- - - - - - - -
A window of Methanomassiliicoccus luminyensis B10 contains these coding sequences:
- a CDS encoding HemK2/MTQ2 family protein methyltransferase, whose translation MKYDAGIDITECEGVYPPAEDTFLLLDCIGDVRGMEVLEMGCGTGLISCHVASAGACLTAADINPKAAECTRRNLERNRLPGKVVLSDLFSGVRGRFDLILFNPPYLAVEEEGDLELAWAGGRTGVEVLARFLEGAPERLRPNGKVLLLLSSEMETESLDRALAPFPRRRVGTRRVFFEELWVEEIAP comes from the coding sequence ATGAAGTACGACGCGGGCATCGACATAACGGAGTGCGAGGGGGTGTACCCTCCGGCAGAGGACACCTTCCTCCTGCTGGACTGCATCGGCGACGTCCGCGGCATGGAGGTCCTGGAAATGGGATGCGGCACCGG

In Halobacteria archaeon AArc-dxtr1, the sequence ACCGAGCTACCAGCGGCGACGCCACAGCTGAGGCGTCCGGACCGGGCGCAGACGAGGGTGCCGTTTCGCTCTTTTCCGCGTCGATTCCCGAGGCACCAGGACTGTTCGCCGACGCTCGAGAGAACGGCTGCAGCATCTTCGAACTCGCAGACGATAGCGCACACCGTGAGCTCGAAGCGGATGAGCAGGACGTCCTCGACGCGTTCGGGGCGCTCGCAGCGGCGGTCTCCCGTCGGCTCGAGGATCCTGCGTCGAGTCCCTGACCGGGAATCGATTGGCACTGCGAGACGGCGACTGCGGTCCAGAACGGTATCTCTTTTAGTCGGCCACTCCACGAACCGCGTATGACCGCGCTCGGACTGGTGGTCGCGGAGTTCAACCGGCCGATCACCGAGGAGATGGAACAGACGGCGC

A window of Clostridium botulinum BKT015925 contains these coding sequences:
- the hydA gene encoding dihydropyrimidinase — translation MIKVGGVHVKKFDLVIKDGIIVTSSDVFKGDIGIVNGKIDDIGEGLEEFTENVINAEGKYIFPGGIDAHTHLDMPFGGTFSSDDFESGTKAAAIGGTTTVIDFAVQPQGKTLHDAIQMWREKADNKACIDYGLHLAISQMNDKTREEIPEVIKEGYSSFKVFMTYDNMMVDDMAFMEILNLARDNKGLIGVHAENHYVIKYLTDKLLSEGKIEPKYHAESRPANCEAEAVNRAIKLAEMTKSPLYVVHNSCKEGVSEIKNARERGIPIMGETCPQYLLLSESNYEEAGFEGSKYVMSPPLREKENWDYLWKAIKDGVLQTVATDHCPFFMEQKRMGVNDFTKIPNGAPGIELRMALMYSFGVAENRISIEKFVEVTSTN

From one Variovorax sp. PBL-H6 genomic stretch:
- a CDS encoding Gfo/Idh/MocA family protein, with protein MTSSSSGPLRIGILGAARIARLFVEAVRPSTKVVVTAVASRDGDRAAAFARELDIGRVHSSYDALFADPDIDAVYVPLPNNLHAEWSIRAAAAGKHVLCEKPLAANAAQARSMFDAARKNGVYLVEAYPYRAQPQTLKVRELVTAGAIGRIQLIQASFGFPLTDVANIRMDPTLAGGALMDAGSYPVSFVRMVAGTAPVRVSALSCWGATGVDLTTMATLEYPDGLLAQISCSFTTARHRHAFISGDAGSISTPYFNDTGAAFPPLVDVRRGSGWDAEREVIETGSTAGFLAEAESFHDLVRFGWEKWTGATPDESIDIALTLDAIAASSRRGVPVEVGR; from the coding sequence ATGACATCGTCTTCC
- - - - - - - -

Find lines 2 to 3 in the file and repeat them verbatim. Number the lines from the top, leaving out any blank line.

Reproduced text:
- a CDS encoding HemK2/MTQ2 family protein methyltransferase, whose translation MKYDAGIDITECEGVYPPAEDTFLLLDCIGDVRGMEVLEMGCGTGLISCHVASAGACLTAADINPKAAECTRRNLERNRLPGKVVLSDLFSGVRGRFDLILFNPPYLAVEEEGDLELAWAGGRTGVEVLARFLEGAPERLRPNGKVLLLLSSEMETESLDRALAPFPRRRVGTRRVFFEELWVEEIAP comes from the coding sequence ATGAAGTACGACGCGGGCATCGACATAACGGAGTGCGAGGGGGTGTACCCTCCGGCAGAGGACACCTTCCTCCTGCTGGACTGCATCGGCGACGTCCGCGGCATGGAGGTCCTGGAAATGGGATGCGGCACCGG

In Halobacteria archaeon AArc-dxtr1, the sequence ACCGAGCTACCAGCGGCGACGCCACAGCTGAGGCGTCCGGACCGGGCGCAGACGAGGGTGCCGTTTCGCTCTTTTCCGCGTCGATTCCCGAGGCACCAGGACTGTTCGCCGACGCTCGAGAGAACGGCTGCAGCATCTTCGAACTCGCAGACGATAGCGCACACCGTGAGCTCGAAGCGGATGAGCAGGACGTCCTCGACGCGTTCGGGGCGCTCGCAGCGGCGGTCTCCCGTCGGCTCGAGGATCCTGCGTCGAGTCCCTGACCGGGAATCGATTGGCACTGCGAGACGGCGACTGCGGTCCAGAACGGTATCTCTTTTAGTCGGCCACTCCACGAACCGCGTATGACCGCGCTCGGACTGGTGGTCGCGGAGTTCAACCGGCCGATCACCGAGGAGATGGAACAGACGGCGC